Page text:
Pied Piper

Dan Shane danshane at bellsouth.net
Sat Apr 20 13:40:34 CEST 2002


> I think the poem re-tells a much older legend. And the German place is
> actually called "Hameln". English-speaking people changed that to
> "Hamelin",
> because they can't pronounce it otherwise.


Indeed.  I used the English spelling since I live in America and referred to
the English language poem that most American kids have grown up with.  But
you're quite right -- "Hameln" is the German name of the real town on the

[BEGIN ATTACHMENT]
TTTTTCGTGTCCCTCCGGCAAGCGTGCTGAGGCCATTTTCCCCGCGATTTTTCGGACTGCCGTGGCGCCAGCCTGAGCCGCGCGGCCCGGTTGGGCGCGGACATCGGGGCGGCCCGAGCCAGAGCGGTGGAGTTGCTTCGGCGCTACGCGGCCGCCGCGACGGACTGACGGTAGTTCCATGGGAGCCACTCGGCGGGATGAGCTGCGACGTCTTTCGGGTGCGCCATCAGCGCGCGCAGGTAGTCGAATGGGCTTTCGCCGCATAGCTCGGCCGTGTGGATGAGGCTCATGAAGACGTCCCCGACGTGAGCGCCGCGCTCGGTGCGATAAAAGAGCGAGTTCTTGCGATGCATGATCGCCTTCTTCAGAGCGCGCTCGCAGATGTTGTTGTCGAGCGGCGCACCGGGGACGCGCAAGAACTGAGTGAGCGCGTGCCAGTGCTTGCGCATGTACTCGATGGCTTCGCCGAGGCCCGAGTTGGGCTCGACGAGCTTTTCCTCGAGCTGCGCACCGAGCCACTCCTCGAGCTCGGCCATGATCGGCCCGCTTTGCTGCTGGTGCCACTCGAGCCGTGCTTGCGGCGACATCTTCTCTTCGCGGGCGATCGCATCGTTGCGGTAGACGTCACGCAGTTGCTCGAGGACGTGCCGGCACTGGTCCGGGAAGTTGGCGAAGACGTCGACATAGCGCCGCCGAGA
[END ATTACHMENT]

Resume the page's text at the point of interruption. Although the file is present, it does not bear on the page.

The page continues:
river Wessen, and the legend dates back to a real event in 1284 when most of
the children of the town "disappeared."  There are many theories about the
missing kids, from simple emigration to Transylvania (alluded to in the
poem's epilogue) to a quarantine of banishment because the children suffered
from a dread disease.


"Pied" is similar to "piebald," meaning patches of color.  This obviously
refers to the piper's unusual garment.

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